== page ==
Quito’s resilience journey

Quito’s resilience has been tested many times. The metropolitan district faces risk on a daily basis due to massive seismic movements, floods, and forest fires. In 2012 alone, 2,600 forest fires were reported. In previous decades, the city has faced earthquakes and volcanic eruptions. The eruption of the Pichincha Volcano in 1999 forced Quito Airport to close, with major economic consequences. In 2011, nearly 144 landslides during the rainy season resulted in many deaths and damage to housing in the most vulnerable sectors of the city. The poor are most at risk in the event of a high-magnitude earthquake, which would devastate the city’s irregular, unplanned settlements in steep-slope areas.

Meet the Chief Resilience Officer

Byron Madera

Metropolitan Resilience Director

Byron Madera, is an Economist from the Pontifical Catholic University of Ecuador, he also completed a Master in Environment at the University of Melbourne with a specialization in food systems and food policy.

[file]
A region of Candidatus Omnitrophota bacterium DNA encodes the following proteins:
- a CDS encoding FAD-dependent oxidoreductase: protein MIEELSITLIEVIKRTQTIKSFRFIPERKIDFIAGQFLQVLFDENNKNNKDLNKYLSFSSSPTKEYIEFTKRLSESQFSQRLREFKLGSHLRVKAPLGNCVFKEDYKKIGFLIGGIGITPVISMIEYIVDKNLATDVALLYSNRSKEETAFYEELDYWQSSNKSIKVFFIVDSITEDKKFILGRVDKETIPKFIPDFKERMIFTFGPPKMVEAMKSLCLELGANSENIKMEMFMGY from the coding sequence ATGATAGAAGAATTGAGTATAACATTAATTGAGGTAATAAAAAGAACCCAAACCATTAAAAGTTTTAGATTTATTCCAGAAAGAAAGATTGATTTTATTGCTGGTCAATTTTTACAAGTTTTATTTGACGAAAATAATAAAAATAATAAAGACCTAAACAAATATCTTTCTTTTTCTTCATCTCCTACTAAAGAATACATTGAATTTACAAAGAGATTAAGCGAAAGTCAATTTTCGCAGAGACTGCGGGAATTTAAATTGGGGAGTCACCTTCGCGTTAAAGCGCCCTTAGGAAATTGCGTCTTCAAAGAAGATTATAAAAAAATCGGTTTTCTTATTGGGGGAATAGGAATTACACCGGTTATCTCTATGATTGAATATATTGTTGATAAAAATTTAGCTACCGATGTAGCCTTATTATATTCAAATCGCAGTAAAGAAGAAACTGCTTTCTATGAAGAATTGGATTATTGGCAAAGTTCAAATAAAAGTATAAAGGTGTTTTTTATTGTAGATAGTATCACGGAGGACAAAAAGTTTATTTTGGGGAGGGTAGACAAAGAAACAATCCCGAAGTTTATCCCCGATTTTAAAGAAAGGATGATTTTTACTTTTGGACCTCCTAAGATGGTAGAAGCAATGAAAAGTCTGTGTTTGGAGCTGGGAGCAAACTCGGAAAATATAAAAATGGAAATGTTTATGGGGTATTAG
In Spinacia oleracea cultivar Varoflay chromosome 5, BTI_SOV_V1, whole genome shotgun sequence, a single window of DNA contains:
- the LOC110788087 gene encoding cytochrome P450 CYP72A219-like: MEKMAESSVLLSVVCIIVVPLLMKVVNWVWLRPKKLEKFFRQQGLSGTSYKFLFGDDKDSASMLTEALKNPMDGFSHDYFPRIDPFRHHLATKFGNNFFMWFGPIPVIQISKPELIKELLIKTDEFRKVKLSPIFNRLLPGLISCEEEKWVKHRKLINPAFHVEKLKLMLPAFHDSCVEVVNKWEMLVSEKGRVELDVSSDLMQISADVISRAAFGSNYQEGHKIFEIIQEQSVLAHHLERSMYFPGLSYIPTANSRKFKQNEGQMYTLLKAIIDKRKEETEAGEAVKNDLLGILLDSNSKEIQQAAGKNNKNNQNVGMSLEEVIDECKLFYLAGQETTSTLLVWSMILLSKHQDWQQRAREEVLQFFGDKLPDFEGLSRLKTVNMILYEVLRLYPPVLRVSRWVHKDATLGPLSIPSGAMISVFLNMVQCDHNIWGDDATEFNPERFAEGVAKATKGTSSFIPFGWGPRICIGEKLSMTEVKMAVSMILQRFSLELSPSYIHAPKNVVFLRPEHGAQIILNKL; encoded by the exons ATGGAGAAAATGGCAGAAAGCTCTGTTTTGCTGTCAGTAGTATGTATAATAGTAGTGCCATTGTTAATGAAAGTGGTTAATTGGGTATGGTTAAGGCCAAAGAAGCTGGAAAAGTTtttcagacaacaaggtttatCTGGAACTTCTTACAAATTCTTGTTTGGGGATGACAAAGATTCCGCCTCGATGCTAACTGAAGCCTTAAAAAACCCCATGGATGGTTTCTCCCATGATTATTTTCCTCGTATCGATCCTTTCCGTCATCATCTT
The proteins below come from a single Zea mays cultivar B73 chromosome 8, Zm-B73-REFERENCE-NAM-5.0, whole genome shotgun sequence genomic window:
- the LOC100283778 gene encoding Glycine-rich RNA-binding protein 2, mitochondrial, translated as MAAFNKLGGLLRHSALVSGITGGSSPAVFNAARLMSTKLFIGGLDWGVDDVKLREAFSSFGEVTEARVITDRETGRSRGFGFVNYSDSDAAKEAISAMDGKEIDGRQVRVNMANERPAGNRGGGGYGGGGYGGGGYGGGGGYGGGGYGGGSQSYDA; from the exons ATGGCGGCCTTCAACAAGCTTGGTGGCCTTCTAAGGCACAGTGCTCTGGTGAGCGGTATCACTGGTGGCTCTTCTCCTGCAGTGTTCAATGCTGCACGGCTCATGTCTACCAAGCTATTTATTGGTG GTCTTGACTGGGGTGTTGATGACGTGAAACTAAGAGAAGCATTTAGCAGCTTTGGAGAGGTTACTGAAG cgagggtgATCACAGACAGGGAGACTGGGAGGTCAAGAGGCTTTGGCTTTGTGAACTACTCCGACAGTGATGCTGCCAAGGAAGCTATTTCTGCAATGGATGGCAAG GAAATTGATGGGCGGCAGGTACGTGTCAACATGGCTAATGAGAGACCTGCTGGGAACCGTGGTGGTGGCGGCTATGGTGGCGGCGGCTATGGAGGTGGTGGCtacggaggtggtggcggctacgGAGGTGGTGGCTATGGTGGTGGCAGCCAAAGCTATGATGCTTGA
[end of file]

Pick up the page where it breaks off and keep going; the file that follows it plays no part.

His professional career began in the private sector. He worked in areas related to marketing, budgeting and market research. From 2014 to 2016, he completed his postgraduate studies in Australia. During this time, he had the opportunity to do an internship related to urban agriculture and microcredit in Bangalore-India.

Since 2016, he has worked in the public sector, and has developed a high level of experience in government planning and management of public companies. He has participated in the creation of public institutions and in the elaboration of development agendas for different levels of government.

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